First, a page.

fide purchaser for value without notice, so it will naturally seem that if the legal title to a chose in action passes to an assignee that the assignee ought similarly to take free of the debtor's defence of fraud or from any other equitable defence.37 However this may be, certainly the allowance of set-off against the assignee of claims the debtor has against the assignor, especially claims acquired subsequently to the assignment, and the enforcement of latent equities in favor of third persons, are both inconsistent with the theory of a legal right. The only explanation of the debtor's right to set off against the assignee a totally separate claim against the assignor is that the legal right to the assigned claim is still in the assignor. In a system of law where the smaller of two mutual debts cancels the other pro tanto 38 it would not be necessary to deny the. assignee legal ownership of the assigned claim in order logically to reach this result; but in the common law a cross-claim is not payment or part payment of the original claim,39 the right of set-off is rather in the nature of a cross-action.

37 In Stoddart v. Union Trust, Ltd., [1912] 1 K. B. 181, the assignee of a sum of money to fall due under a contract for the sale of a newspaper sued to recover the money. The defendant claimed that the contract was induced by fraud of the assignor, and being unable to offer to rescind the contract, set up a counter-claim against the assignee for damages; the court held that the counter-claim could not be supported because the subject-matter of it was not sufficiently connected with the original contract; but Vau-ghan Williams, L, J., at page 189 said: "I think that a debtor sued by the assignee of a debt might set up the defence that the contract under which the debt arose ought to be set aside and cancelled on the ground of fraud, but whether that could have been done in the present case is immaterial, for the defendants have not sought to do that, for the reason that they have so acted with regard to the subject-matter, the sale of which was the consideration for the debt, that they could not repudiate the contract." Buckley, L. J., though willing to assume this to be true nevertheless, said at page 190, "Notice of the assignment was given to the debtors. As from that moment Price ceased to be, and Stoddart became the owner of that debt of 800 l, if there was such a debt." There is at least an apparent inconsistency in this latter statement, and in the statement that rescission would be permitted on account of the fraud of the assignor. If the English Statute giving' the assignee a right of action in his own name did not expressly preserve the right of the debtor to set up equities existing against the assignor, it may be feared that the English Court would find it difficult so to hold, in view of their broad statements as to the nature of the assignee's right.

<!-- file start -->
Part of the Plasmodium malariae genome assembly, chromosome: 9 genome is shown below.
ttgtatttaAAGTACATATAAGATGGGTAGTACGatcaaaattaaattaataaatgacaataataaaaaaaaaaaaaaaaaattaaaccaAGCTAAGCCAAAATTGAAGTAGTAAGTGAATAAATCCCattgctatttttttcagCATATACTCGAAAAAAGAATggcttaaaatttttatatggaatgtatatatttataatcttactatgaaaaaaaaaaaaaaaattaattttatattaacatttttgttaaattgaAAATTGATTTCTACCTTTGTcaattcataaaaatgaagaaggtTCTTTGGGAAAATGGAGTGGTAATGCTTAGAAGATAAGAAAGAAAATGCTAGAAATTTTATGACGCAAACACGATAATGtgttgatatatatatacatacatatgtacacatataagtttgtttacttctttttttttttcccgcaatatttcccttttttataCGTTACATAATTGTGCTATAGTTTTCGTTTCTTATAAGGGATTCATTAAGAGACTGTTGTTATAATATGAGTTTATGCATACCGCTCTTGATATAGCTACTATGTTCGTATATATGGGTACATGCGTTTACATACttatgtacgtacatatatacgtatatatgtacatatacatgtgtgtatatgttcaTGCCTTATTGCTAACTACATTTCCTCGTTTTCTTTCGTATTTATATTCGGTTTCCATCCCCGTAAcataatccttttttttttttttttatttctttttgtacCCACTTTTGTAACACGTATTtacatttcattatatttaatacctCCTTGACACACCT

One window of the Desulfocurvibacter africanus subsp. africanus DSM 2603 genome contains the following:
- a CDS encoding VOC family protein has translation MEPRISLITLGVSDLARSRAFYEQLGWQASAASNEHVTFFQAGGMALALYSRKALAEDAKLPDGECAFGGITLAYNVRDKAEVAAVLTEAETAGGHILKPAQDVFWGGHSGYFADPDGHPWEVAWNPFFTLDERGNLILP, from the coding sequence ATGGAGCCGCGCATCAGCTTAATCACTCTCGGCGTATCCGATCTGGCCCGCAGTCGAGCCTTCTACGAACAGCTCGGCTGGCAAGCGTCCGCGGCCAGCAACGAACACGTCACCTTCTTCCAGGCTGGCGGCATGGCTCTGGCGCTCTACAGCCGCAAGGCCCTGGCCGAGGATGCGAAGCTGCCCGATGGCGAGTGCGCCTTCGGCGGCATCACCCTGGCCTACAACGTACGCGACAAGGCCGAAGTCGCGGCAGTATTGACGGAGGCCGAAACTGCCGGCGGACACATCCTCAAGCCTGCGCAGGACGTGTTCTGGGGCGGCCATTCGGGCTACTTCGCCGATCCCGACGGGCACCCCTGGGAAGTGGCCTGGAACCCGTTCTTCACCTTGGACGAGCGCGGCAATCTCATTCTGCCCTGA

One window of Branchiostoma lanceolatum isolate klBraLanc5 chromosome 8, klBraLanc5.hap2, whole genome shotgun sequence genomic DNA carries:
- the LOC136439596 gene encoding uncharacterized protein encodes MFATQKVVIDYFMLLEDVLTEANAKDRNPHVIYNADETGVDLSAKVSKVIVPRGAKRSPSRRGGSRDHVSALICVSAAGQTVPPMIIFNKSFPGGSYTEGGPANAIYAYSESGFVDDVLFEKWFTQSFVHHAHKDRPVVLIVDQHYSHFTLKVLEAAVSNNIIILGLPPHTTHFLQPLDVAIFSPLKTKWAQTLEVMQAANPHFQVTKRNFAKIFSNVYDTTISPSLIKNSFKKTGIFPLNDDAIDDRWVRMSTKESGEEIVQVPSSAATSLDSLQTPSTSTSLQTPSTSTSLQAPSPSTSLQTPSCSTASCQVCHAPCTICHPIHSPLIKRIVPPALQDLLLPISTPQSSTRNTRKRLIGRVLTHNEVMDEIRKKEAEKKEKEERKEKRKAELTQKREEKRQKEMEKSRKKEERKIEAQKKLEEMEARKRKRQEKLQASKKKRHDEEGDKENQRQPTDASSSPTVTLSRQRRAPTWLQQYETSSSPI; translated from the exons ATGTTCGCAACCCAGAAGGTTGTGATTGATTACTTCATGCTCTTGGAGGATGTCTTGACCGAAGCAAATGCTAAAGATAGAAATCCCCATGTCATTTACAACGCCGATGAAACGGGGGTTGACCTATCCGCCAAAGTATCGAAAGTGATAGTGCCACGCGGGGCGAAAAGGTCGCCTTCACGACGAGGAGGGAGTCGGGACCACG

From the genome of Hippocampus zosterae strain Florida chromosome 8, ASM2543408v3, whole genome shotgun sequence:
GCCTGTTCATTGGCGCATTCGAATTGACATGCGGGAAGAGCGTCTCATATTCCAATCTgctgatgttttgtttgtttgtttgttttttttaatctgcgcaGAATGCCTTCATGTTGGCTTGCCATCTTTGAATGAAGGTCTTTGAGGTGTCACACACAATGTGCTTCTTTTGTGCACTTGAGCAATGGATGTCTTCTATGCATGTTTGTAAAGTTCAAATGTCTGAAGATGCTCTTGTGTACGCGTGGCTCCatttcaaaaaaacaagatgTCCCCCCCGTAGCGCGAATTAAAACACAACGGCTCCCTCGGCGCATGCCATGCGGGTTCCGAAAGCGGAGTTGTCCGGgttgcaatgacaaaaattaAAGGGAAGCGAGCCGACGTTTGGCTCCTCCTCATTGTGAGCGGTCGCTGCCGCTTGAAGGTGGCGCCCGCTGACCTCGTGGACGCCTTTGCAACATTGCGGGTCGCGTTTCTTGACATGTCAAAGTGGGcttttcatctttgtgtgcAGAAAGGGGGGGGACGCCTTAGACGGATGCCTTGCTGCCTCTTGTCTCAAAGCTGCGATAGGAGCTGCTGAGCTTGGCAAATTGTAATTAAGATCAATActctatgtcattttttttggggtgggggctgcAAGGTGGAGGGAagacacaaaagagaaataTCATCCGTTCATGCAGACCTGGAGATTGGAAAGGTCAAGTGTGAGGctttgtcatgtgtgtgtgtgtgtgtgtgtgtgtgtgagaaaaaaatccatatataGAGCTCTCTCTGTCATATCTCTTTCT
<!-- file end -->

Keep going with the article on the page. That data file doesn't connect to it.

38As in the Civil Law. See infra, Sec.859.